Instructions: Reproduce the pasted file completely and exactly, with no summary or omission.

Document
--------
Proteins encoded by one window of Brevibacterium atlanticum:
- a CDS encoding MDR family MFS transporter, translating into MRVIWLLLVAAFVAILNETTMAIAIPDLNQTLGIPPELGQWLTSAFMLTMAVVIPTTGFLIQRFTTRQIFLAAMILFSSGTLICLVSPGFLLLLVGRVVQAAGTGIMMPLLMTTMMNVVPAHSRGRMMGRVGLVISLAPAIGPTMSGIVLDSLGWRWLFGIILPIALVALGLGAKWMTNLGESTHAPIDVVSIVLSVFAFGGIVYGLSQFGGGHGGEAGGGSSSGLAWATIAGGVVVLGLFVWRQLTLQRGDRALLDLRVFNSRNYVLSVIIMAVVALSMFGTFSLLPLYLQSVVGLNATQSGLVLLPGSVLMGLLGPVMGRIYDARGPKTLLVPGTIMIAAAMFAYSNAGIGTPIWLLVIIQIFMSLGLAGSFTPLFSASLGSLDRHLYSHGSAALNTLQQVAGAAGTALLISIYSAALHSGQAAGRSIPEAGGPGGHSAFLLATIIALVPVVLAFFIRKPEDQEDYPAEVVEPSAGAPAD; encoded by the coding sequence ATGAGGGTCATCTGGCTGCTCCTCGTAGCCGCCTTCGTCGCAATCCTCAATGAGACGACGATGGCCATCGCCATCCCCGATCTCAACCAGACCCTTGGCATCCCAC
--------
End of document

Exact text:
Proteins encoded by one window of Brevibacterium atlanticum:
- a CDS encoding MDR family MFS transporter, translating into MRVIWLLLVAAFVAILNETTMAIAIPDLNQTLGIPPELGQWLTSAFMLTMAVVIPTTGFLIQRFTTRQIFLAAMILFSSGTLICLVSPGFLLLLVGRVVQAAGTGIMMPLLMTTMMNVVPAHSRGRMMGRVGLVISLAPAIGPTMSGIVLDSLGWRWLFGIILPIALVALGLGAKWMTNLGESTHAPIDVVSIVLSVFAFGGIVYGLSQFGGGHGGEAGGGSSSGLAWATIAGGVVVLGLFVWRQLTLQRGDRALLDLRVFNSRNYVLSVIIMAVVALSMFGTFSLLPLYLQSVVGLNATQSGLVLLPGSVLMGLLGPVMGRIYDARGPKTLLVPGTIMIAAAMFAYSNAGIGTPIWLLVIIQIFMSLGLAGSFTPLFSASLGSLDRHLYSHGSAALNTLQQVAGAAGTALLISIYSAALHSGQAAGRSIPEAGGPGGHSAFLLATIIALVPVVLAFFIRKPEDQEDYPAEVVEPSAGAPAD; encoded by the coding sequence ATGAGGGTCATCTGGCTGCTCCTCGTAGCCGCCTTCGTCGCAATCCTCAATGAGACGACGATGGCCATCGCCATCCCCGATCTCAACCAGACCCTTGGCATCCCAC